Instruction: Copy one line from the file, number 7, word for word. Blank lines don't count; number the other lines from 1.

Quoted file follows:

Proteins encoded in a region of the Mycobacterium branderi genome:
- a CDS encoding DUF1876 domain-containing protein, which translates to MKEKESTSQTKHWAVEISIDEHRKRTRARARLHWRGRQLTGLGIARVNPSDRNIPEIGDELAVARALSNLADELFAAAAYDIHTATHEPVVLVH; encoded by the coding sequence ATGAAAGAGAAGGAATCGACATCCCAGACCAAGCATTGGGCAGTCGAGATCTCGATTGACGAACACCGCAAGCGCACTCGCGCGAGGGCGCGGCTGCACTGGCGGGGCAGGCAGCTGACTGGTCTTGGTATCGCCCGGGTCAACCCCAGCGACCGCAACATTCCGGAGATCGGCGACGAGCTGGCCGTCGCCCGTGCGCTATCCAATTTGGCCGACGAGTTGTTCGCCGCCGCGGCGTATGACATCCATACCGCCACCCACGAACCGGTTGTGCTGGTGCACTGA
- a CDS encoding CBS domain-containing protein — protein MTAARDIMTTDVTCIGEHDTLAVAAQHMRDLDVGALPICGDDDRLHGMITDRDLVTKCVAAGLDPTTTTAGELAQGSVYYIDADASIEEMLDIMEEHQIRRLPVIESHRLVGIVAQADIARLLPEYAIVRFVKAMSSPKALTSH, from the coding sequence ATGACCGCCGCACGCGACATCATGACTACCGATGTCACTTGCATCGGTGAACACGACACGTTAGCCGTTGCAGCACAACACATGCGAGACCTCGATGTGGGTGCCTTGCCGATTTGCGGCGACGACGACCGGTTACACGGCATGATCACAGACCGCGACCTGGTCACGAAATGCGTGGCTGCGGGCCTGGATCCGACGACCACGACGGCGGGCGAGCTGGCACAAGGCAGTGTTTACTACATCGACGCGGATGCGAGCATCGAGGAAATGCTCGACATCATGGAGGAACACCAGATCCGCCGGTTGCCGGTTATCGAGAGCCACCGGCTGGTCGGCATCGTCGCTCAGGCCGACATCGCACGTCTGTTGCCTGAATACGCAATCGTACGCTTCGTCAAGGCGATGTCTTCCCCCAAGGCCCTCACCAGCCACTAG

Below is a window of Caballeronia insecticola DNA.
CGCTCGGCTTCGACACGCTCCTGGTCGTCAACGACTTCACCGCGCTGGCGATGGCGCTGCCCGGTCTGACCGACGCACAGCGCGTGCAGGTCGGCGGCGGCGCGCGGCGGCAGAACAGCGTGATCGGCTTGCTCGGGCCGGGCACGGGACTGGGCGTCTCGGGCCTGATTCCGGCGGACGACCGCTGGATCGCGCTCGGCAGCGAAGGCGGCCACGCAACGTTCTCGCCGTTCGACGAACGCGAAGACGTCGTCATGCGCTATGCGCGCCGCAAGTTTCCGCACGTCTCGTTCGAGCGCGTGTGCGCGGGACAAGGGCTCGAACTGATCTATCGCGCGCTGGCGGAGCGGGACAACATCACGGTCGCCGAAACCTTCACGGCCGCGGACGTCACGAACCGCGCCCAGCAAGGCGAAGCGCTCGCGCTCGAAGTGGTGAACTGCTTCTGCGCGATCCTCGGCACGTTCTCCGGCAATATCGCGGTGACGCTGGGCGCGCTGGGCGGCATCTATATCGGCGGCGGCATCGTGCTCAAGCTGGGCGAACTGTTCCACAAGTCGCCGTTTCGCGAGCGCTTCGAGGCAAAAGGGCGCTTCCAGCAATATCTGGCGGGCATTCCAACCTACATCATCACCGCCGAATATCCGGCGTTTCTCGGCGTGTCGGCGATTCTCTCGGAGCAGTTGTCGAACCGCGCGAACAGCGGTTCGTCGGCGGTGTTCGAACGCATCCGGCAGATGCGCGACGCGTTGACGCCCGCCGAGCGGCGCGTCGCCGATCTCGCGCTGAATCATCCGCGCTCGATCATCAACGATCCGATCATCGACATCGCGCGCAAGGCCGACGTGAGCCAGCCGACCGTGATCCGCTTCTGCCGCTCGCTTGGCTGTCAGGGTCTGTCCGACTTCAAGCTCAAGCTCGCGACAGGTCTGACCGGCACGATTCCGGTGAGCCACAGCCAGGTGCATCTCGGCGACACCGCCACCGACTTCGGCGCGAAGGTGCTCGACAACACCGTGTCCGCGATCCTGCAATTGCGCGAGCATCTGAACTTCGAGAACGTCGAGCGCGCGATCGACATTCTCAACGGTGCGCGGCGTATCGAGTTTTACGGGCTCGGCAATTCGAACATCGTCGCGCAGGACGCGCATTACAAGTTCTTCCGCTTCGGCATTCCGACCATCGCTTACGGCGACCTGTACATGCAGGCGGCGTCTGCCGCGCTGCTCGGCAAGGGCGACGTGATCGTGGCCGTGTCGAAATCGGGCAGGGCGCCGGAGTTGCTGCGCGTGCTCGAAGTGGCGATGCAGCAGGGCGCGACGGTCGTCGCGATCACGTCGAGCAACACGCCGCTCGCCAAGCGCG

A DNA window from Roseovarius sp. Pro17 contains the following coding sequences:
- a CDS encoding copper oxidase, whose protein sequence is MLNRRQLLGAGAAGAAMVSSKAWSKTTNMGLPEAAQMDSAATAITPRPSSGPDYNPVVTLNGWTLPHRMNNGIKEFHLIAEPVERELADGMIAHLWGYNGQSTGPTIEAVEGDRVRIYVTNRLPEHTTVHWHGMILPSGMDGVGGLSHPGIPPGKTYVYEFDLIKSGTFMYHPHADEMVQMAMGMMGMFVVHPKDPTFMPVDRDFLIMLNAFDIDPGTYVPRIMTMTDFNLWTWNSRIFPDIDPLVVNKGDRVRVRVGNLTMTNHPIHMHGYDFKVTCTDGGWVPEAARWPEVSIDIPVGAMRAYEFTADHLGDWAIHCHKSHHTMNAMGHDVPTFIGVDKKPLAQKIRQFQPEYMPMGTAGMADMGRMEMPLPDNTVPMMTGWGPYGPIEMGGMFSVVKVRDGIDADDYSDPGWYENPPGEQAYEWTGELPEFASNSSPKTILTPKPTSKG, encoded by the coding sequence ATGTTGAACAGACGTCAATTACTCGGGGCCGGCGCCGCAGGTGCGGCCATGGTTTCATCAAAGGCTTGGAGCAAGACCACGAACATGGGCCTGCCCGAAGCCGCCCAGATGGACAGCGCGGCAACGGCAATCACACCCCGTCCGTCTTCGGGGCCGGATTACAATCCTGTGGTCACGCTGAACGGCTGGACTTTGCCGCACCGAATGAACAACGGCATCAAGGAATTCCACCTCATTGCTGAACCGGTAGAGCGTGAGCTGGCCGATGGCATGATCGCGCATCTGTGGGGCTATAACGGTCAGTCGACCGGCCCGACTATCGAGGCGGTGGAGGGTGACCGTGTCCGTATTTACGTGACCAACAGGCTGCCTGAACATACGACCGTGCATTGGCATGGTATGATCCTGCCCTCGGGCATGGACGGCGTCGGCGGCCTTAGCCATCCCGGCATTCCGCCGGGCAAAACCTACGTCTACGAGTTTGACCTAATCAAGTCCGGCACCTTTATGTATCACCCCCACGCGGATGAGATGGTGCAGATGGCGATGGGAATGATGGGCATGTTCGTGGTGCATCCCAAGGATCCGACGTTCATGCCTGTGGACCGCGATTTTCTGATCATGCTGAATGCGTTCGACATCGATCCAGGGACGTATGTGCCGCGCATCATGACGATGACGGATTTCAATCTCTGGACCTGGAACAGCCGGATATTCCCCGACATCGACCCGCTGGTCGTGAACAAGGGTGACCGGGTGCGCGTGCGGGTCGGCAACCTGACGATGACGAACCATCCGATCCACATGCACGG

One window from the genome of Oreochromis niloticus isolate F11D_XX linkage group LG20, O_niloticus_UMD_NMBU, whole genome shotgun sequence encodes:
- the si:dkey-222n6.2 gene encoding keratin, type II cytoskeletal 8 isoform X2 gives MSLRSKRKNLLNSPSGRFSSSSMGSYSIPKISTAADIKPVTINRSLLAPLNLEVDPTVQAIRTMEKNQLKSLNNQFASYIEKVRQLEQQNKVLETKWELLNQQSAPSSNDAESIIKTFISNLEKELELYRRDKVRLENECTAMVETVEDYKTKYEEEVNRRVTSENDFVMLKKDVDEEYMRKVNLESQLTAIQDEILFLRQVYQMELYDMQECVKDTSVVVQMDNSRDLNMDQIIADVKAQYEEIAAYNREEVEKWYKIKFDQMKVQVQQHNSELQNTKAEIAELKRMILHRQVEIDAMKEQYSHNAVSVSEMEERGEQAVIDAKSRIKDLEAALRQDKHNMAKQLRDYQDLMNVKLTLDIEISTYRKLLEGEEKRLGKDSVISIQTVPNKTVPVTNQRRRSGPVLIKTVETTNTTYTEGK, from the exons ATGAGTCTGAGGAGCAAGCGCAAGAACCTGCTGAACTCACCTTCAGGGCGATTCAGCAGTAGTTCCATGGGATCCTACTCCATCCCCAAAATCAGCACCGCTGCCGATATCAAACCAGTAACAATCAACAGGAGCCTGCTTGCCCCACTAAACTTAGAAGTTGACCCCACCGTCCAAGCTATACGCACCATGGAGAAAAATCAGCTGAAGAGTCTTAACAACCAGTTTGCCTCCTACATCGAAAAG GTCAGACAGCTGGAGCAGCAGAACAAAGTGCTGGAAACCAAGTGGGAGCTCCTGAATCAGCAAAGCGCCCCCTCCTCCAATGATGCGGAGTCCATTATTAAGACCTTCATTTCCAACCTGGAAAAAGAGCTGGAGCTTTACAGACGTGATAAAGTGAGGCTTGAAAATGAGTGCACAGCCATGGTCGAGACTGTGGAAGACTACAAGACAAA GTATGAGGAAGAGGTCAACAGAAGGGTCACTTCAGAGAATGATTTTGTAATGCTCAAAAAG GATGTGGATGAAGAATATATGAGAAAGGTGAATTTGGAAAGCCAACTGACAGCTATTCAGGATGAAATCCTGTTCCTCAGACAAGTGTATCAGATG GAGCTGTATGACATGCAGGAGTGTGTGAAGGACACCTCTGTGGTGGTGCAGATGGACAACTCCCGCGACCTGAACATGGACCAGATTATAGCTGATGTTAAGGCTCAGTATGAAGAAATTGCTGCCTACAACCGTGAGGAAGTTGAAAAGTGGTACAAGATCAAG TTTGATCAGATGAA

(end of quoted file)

- a CDS encoding copper oxidase, whose protein sequence is MLNRRQLLGAGAAGAAMVSSKAWSKTTNMGLPEAAQMDSAATAITPRPSSGPDYNPVVTLNGWTLPHRMNNGIKEFHLIAEPVERELADGMIAHLWGYNGQSTGPTIEAVEGDRVRIYVTNRLPEHTTVHWHGMILPSGMDGVGGLSHPGIPPGKTYVYEFDLIKSGTFMYHPHADEMVQMAMGMMGMFVVHPKDPTFMPVDRDFLIMLNAFDIDPGTYVPRIMTMTDFNLWTWNSRIFPDIDPLVVNKGDRVRVRVGNLTMTNHPIHMHGYDFKVTCTDGGWVPEAARWPEVSIDIPVGAMRAYEFTADHLGDWAIHCHKSHHTMNAMGHDVPTFIGVDKKPLAQKIRQFQPEYMPMGTAGMADMGRMEMPLPDNTVPMMTGWGPYGPIEMGGMFSVVKVRDGIDADDYSDPGWYENPPGEQAYEWTGELPEFASNSSPKTILTPKPTSKG, encoded by the coding sequence ATGTTGAACAGACGTCAATTACTCGGGGCCGGCGCCGCAGGTGCGGCCATGGTTTCATCAAAGGCTTGGAGCAAGACCACGAACATGGGCCTGCCCGAAGCCGCCCAGATGGACAGCGCGGCAACGGCAATCACACCCCGTCCGTCTTCGGGGCCGGATTACAATCCTGTGGTCACGCTGAACGGCTGGACTTTGCCGCACCGAATGAACAACGGCATCAAGGAATTCCACCTCATTGCTGAACCGGTAGAGCGTGAGCTGGCCGATGGCATGATCGCGCATCTGTGGGGCTATAACGGTCAGTCGACCGGCCCGACTATCGAGGCGGTGGAGGGTGACCGTGTCCGTATTTACGTGACCAACAGGCTGCCTGAACATACGACCGTGCATTGGCATGGTATGATCCTGCCCTCGGGCATGGACGGCGTCGGCGGCCTTAGCCATCCCGGCATTCCGCCGGGCAAAACCTACGTCTACGAGTTTGACCTAATCAAGTCCGGCACCTTTATGTATCACCCCCACGCGGATGAGATGGTGCAGATGGCGATGGGAATGATGGGCATGTTCGTGGTGCATCCCAAGGATCCGACGTTCATGCCTGTGGACCGCGATTTTCTGATCATGCTGAATGCGTTCGACATCGATCCAGGGACGTATGTGCCGCGCATCATGACGATGACGGATTTCAATCTCTGGACCTGGAACAGCCGGATATTCCCCGACATCGACCCGCTGGTCGTGAACAAGGGTGACCGGGTGCGCGTGCGGGTCGGCAACCTGACGATGACGAACCATCCGATCCACATGCACGG